found that financial participation schemes tend to have been introduced and
grown particularly in large profitable export oriented enterprises. In Japan it is
found that the probability of a firm introducing financial participation schemes is
higher in companies in which human resources are a more important factor in
their success. The results of a survey carried out among 140 Belgian enterprises
also emphasise the positive effects of financial participation on workers'
motivation. In Italy, a survey carried out on a sample of 179 enterprises suggests
that enterprises with financial participation experienced a substantial (12 percent)
increase in production following the introduction of these schemes. Surveys
undertaken in the United Kingdom show that financial participation has made
employees more profit conscious and increased their sense of commitment to the
company. According to a survey undertaken in the former Czechoslovakia, the
impact of financial participation differs according to the type of enterprise and
category of worker. Workers' share ownership appears to have a much greater
effect on motivation in small firms. Workers in small units can observe and
evaluate the effects of their efforts on the profits of their company. Technicians
and other skilled employees show greater interest in financial participation
schemes and are more prepared to work for lower wages for a certain period in
order to contribute to the future prosperity of their firm.
Workers' Participation in Decision making, a Catalyst
A greater level of concern by workers for the success of their enterprise, as a
direct result of their financial participation, can have the effect of reducing conflict
in the work place, increasing the identification of workers with the enterprise and
lengthening their time horizon. This can be strengthened by measures to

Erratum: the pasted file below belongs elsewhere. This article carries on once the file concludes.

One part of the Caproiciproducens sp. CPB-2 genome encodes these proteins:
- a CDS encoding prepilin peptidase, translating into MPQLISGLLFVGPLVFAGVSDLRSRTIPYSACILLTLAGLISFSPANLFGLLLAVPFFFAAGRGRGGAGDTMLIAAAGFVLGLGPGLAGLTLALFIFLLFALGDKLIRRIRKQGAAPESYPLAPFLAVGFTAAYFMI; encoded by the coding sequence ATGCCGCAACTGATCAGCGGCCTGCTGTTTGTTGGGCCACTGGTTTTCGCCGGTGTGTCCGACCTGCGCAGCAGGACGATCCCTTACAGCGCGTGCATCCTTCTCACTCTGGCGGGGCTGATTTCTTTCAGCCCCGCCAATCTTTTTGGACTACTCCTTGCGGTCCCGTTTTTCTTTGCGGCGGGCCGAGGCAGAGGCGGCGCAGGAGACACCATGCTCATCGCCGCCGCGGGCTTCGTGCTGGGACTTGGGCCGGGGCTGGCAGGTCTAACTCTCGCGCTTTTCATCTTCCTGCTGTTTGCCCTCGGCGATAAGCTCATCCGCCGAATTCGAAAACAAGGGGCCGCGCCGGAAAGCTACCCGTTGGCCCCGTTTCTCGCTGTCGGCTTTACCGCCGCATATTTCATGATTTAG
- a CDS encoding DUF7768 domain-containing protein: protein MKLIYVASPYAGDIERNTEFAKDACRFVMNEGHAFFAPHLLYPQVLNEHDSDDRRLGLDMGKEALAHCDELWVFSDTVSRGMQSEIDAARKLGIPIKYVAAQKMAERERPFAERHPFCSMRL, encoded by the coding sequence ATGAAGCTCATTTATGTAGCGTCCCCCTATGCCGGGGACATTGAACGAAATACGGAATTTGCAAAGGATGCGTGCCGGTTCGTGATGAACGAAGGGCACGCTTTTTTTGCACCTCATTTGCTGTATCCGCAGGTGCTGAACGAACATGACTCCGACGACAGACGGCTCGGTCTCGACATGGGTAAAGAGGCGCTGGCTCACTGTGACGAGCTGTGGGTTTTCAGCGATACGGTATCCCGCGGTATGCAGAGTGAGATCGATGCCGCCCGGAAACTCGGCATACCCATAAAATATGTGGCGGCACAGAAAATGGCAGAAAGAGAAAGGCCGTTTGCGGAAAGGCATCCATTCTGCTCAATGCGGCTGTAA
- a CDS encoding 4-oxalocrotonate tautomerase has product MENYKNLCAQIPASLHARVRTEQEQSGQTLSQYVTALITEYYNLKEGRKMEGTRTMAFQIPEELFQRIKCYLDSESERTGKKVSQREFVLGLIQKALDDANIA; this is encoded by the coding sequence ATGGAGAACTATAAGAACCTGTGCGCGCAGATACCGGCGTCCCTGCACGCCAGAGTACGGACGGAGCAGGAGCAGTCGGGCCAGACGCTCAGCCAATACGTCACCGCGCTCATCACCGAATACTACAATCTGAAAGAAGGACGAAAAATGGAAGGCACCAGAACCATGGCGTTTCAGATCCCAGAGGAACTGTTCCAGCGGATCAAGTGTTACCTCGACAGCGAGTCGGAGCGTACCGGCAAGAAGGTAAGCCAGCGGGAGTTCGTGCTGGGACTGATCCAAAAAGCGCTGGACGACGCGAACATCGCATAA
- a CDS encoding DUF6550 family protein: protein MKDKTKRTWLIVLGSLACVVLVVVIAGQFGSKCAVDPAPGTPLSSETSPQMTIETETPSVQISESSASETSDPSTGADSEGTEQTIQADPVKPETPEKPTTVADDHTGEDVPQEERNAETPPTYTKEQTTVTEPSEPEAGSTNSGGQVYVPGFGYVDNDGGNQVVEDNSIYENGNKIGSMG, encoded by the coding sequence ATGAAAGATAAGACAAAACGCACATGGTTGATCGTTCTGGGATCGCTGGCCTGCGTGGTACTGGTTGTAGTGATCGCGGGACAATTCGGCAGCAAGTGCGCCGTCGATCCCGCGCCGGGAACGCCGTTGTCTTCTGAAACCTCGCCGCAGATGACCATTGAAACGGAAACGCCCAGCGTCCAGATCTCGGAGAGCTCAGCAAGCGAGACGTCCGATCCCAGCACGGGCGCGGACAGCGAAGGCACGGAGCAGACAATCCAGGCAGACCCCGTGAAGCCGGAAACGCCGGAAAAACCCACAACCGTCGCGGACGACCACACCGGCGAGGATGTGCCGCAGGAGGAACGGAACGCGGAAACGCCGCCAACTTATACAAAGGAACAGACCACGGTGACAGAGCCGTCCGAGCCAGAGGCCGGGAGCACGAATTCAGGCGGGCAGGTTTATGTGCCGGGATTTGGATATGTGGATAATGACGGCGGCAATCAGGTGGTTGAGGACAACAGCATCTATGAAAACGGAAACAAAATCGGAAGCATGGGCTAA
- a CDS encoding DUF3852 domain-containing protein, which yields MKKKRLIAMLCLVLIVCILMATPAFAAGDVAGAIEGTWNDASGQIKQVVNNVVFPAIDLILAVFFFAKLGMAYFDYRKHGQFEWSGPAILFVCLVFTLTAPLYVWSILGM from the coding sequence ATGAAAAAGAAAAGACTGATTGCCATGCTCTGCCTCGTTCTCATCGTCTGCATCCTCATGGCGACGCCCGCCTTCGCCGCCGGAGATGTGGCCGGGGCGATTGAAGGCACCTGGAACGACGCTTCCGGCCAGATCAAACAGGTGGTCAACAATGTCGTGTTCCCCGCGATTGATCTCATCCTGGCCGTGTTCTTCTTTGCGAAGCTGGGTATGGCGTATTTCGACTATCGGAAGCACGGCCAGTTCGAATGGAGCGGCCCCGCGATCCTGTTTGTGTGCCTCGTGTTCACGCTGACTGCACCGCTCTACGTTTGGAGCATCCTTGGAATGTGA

facilitate workers' participation in decision-making. Several examples of the
companies from industrialised countries suggest that worker' financial
participation schemes succeed more often when they are combined with some
kind of workers5 participation in management. Combination of financial
participation and increased employee responsibility has contributed to Japanese
The global experiences of Labourisation suggest that the different forms and
paths taken by financial participation depend largely on national systems of
industrial relations and the attitudes and bargaining powers of the social partners.
Few Commendable Examples of Labourisation Abroad
The Mondragon Cooperatives
The Mondragon Cooperatives in Spain are famous throughout the world as the
most successful worker owned firms. The Mondragon has over a hundred
cooperatives with 20,000 members, producing refrigerators, washing machines,
computerised machine tools, electronic components and automobile parts. The
uniqueness of Mondragon lies in its ability to combine democratic control with
business efficiency. It ensures continuous employment to its members. 45
percent of the profit is credited to the capital accounts of individual employees,
which can be claimed only on retirement. One of the secrets of Mondragon's
success is that no firm is allowed to grow too big. When the size of the individual
firm is kept small, there is greater scope for interaction and effective participation
by ordinary workers
Omak Wood Products
Omak Wood Products, Washington is a successful employee owned company
under ESOP. The employees have borrowed $ 50 million to pay for the buy out
of business and to provide for working capital. They decided to set aside 10
percent of their wages until the debt is repaid. The company is performing well.
National Steel Corporation
The National Steel Corporation (NSC) of the USA was a sick unit. While buying
shares in NSC the workers entered into an agreement with the company, which
provided for the workers' participation in management. The representatives of the
workers and management of NSC meet monthly once regularly, to share
information in the decision making process. As a result, NSC, once a losing
company has become a producer of cheap and best quality steel products and
prompt supplier in the market. Thus, the employees have saved their own fortune
and also the fortune of the factory.